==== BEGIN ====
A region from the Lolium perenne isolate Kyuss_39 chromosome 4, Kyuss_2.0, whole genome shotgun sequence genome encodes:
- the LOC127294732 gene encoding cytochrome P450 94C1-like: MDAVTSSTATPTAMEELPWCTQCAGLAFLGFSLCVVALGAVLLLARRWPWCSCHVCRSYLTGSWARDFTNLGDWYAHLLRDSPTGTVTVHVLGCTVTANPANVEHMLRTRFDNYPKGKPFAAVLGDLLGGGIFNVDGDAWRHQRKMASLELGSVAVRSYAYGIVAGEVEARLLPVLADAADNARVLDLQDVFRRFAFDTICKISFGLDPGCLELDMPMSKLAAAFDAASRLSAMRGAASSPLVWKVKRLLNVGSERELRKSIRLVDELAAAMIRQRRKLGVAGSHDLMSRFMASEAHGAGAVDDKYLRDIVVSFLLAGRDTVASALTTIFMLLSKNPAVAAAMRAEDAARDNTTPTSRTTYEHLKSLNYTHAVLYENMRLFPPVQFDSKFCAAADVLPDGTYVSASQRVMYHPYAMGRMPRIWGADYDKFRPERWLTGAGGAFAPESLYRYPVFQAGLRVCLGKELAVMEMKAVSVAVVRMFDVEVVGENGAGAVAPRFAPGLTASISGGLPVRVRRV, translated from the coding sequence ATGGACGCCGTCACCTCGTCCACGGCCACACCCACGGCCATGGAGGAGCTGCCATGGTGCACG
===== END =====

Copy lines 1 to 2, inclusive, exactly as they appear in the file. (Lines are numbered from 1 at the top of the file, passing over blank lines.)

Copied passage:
A region from the Lolium perenne isolate Kyuss_39 chromosome 4, Kyuss_2.0, whole genome shotgun sequence genome encodes:
- the LOC127294732 gene encoding cytochrome P450 94C1-like: MDAVTSSTATPTAMEELPWCTQCAGLAFLGFSLCVVALGAVLLLARRWPWCSCHVCRSYLTGSWARDFTNLGDWYAHLLRDSPTGTVTVHVLGCTVTANPANVEHMLRTRFDNYPKGKPFAAVLGDLLGGGIFNVDGDAWRHQRKMASLELGSVAVRSYAYGIVAGEVEARLLPVLADAADNARVLDLQDVFRRFAFDTICKISFGLDPGCLELDMPMSKLAAAFDAASRLSAMRGAASSPLVWKVKRLLNVGSERELRKSIRLVDELAAAMIRQRRKLGVAGSHDLMSRFMASEAHGAGAVDDKYLRDIVVSFLLAGRDTVASALTTIFMLLSKNPAVAAAMRAEDAARDNTTPTSRTTYEHLKSLNYTHAVLYENMRLFPPVQFDSKFCAAADVLPDGTYVSASQRVMYHPYAMGRMPRIWGADYDKFRPERWLTGAGGAFAPESLYRYPVFQAGLRVCLGKELAVMEMKAVSVAVVRMFDVEVVGENGAGAVAPRFAPGLTASISGGLPVRVRRV, translated from the coding sequence ATGGACGCCGTCACCTCGTCCACGGCCACACCCACGGCCATGGAGGAGCTGCCATGGTGCACG